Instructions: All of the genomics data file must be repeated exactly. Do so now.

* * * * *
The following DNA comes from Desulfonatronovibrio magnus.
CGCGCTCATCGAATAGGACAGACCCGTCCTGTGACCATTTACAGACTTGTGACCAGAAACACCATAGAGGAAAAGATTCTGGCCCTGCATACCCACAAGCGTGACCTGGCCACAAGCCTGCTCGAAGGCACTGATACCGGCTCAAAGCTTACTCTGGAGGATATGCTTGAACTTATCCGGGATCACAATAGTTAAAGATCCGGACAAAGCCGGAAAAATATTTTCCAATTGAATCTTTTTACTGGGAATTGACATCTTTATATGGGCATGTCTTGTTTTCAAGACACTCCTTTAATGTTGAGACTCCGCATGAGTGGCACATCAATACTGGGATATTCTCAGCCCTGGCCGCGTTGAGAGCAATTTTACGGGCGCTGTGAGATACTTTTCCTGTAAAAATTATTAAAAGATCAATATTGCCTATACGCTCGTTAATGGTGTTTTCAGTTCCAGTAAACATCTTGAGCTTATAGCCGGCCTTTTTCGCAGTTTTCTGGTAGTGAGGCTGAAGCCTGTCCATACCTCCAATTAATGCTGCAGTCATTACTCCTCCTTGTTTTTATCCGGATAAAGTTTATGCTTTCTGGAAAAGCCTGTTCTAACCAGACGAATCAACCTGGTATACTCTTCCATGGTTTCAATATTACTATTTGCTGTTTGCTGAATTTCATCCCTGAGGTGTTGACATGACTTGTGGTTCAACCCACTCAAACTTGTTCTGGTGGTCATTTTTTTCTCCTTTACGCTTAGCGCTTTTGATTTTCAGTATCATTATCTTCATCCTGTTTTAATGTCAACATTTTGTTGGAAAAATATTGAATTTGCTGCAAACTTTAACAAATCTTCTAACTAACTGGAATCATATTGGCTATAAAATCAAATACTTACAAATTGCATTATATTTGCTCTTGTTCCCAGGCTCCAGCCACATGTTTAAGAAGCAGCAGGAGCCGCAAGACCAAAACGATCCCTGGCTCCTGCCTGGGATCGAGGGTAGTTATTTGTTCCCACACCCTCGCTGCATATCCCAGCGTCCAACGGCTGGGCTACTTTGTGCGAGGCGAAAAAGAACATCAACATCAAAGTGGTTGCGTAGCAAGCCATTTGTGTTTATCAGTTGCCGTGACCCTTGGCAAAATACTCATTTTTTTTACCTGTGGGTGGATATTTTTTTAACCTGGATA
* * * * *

The following DNA comes from Desulfonatronovibrio magnus.
CGCGCTCATCGAATAGGACAGACCCGTCCTGTGACCATTTACAGACTTGTGACCAGAAACACCATAGAGGAAAAGATTCTGGCCCTGCATACCCACAAGCGTGACCTGGCCACAAGCCTGCTCGAAGGCACTGATACCGGCTCAAAGCTTACTCTGGAGGATATGCTTGAACTTATCCGGGATCACAATAGTTAAAGATCCGGACAAAGCCGGAAAAATATTTTCCAATTGAATCTTTTTACTGGGAATTGACATCTTTATATGGGCATGTCTTGTTTTCAAGACACTCCTTTAATGTTGAGACTCCGCATGAGTGGCACATCAATACTGGGATATTCTCAGCCCTGGCCGCGTTGAGAGCAATTTTACGGGCGCTGTGAGATACTTTTCCTGTAAAAATTATTAAAAGATCAATATTGCCTATACGCTCGTTAATGGTGTTTTCAGTTCCAGTAAACATCTTGAGCTTATAGCCGGCCTTTTTCGCAGTTTTCTGGTAGTGAGGCTGAAGCCTGTCCATACCTCCAATTAATGCTGCAGTCATTACTCCTCCTTGTTTTTATCCGGATAAAGTTTATGCTTTCTGGAAAAGCCTGTTCTAACCAGACGAATCAACCTGGTATACTCTTCCATGGTTTCAATATTACTATTTGCTGTTTGCTGAATTTCATCCCTGAGGTGTTGACATGACTTGTGGTTCAACCCACTCAAACTTGTTCTGGTGGTCATTTTTTTCTCCTTTACGCTTAGCGCTTTTGATTTTCAGTATCATTATCTTCATCCTGTTTTAATGTCAACATTTTGTTGGAAAAATATTGAATTTGCTGCAAACTTTAACAAATCTTCTAACTAACTGGAATCATATTGGCTATAAAATCAAATACTTACAAATTGCATTATATTTGCTCTTGTTCCCAGGCTCCAGCCACATGTTTAAGAAGCAGCAGGAGCCGCAAGACCAAAACGATCCCTGGCTCCTGCCTGGGATCGAGGGTAGTTATTTGTTCCCACACCCTCGCTGCATATCCCAGCGTCCAACGGCTGGGCTACTTTGTGCGAGGCGAAAAAGAACATCAACATCAAAGTGGTTGCGTAGCAAGCCATTTGTGTTTATCAGTTGCCGTGACCCTTGGCAAAATACTCATTTTTTTTACCTGTGGGTGGATATTTTTTTAACCTGGATA